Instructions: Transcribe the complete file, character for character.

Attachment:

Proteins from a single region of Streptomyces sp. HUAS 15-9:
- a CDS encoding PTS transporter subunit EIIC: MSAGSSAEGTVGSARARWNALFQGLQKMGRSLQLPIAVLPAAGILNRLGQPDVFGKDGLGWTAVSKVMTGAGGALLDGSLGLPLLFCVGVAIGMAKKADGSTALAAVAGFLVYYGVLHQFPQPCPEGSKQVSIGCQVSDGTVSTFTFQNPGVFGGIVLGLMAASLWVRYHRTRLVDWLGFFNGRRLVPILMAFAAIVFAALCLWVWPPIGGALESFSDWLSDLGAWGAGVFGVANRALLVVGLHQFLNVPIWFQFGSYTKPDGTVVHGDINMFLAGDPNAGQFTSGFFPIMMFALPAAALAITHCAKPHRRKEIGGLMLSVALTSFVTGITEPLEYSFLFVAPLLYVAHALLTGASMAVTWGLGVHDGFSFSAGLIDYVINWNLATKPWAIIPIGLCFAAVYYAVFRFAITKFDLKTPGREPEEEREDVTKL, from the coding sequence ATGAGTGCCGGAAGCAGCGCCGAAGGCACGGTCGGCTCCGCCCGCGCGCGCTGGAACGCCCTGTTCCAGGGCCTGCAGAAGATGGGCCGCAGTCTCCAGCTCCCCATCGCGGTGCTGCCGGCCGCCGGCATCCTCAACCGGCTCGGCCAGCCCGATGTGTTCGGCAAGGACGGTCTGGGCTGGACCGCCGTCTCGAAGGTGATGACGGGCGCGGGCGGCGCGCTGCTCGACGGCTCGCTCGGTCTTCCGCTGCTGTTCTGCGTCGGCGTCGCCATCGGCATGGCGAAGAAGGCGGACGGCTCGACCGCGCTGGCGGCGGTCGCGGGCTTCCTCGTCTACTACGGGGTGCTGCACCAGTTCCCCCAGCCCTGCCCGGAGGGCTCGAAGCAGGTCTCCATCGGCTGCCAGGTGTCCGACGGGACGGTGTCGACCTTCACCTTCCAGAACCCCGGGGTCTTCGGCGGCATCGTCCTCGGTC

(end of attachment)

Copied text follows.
Proteins from a single region of Streptomyces sp. HUAS 15-9:
- a CDS encoding PTS transporter subunit EIIC: MSAGSSAEGTVGSARARWNALFQGLQKMGRSLQLPIAVLPAAGILNRLGQPDVFGKDGLGWTAVSKVMTGAGGALLDGSLGLPLLFCVGVAIGMAKKADGSTALAAVAGFLVYYGVLHQFPQPCPEGSKQVSIGCQVSDGTVSTFTFQNPGVFGGIVLGLMAASLWVRYHRTRLVDWLGFFNGRRLVPILMAFAAIVFAALCLWVWPPIGGALESFSDWLSDLGAWGAGVFGVANRALLVVGLHQFLNVPIWFQFGSYTKPDGTVVHGDINMFLAGDPNAGQFTSGFFPIMMFALPAAALAITHCAKPHRRKEIGGLMLSVALTSFVTGITEPLEYSFLFVAPLLYVAHALLTGASMAVTWGLGVHDGFSFSAGLIDYVINWNLATKPWAIIPIGLCFAAVYYAVFRFAITKFDLKTPGREPEEEREDVTKL, from the coding sequence ATGAGTGCCGGAAGCAGCGCCGAAGGCACGGTCGGCTCCGCCCGCGCGCGCTGGAACGCCCTGTTCCAGGGCCTGCAGAAGATGGGCCGCAGTCTCCAGCTCCCCATCGCGGTGCTGCCGGCCGCCGGCATCCTCAACCGGCTCGGCCAGCCCGATGTGTTCGGCAAGGACGGTCTGGGCTGGACCGCCGTCTCGAAGGTGATGACGGGCGCGGGCGGCGCGCTGCTCGACGGCTCGCTCGGTCTTCCGCTGCTGTTCTGCGTCGGCGTCGCCATCGGCATGGCGAAGAAGGCGGACGGCTCGACCGCGCTGGCGGCGGTCGCGGGCTTCCTCGTCTACTACGGGGTGCTGCACCAGTTCCCCCAGCCCTGCCCGGAGGGCTCGAAGCAGGTCTCCATCGGCTGCCAGGTGTCCGACGGGACGGTGTCGACCTTCACCTTCCAGAACCCCGGGGTCTTCGGCGGCATCGTCCTCGGTC